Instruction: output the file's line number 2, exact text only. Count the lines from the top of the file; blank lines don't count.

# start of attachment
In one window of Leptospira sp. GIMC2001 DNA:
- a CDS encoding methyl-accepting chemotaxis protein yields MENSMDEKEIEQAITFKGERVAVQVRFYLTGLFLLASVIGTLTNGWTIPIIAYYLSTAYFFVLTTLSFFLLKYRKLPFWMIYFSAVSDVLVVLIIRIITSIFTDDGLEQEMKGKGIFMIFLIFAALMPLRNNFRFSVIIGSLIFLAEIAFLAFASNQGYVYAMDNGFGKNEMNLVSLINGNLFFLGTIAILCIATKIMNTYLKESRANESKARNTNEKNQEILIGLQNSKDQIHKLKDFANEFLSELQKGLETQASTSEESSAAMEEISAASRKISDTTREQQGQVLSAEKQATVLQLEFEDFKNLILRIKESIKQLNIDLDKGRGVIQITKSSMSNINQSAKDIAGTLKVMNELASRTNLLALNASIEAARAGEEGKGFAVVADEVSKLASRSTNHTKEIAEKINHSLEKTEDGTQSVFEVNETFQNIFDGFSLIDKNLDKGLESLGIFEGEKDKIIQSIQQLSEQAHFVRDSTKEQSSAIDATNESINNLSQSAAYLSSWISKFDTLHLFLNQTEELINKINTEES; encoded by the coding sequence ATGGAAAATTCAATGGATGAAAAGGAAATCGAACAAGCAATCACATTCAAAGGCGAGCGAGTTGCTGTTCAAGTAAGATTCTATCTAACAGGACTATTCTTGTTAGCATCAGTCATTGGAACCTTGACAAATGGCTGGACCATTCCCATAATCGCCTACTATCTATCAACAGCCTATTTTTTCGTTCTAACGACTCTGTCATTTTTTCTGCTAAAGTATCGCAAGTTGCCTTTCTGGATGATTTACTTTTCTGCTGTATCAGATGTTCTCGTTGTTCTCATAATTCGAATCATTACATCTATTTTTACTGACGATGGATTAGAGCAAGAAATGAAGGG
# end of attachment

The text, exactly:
- a CDS encoding methyl-accepting chemotaxis protein yields MENSMDEKEIEQAITFKGERVAVQVRFYLTGLFLLASVIGTLTNGWTIPIIAYYLSTAYFFVLTTLSFFLLKYRKLPFWMIYFSAVSDVLVVLIIRIITSIFTDDGLEQEMKGKGIFMIFLIFAALMPLRNNFRFSVIIGSLIFLAEIAFLAFASNQGYVYAMDNGFGKNEMNLVSLINGNLFFLGTIAILCIATKIMNTYLKESRANESKARNTNEKNQEILIGLQNSKDQIHKLKDFANEFLSELQKGLETQASTSEESSAAMEEISAASRKISDTTREQQGQVLSAEKQATVLQLEFEDFKNLILRIKESIKQLNIDLDKGRGVIQITKSSMSNINQSAKDIAGTLKVMNELASRTNLLALNASIEAARAGEEGKGFAVVADEVSKLASRSTNHTKEIAEKINHSLEKTEDGTQSVFEVNETFQNIFDGFSLIDKNLDKGLESLGIFEGEKDKIIQSIQQLSEQAHFVRDSTKEQSSAIDATNESINNLSQSAAYLSSWISKFDTLHLFLNQTEELINKINTEES; encoded by the coding sequence ATGGAAAATTCAATGGATGAAAAGGAAATCGAACAAGCAATCACATTCAAAGGCGAGCGAGTTGCTGTTCAAGTAAGATTCTATCTAACAGGACTATTCTTGTTAGCATCAGTCATTGGAACCTTGACAAATGGCTGGACCATTCCCATAATCGCCTACTATCTATCAACAGCCTATTTTTTCGTTCTAACGACTCTGTCATTTTTTCTGCTAAAGTATCGCAAGTTGCCTTTCTGGATGATTTACTTTTCTGCTGTATCAGATGTTCTCGTTGTTCTCATAATTCGAATCATTACATCTATTTTTACTGACGATGGATTAGAGCAAGAAATGAAGGG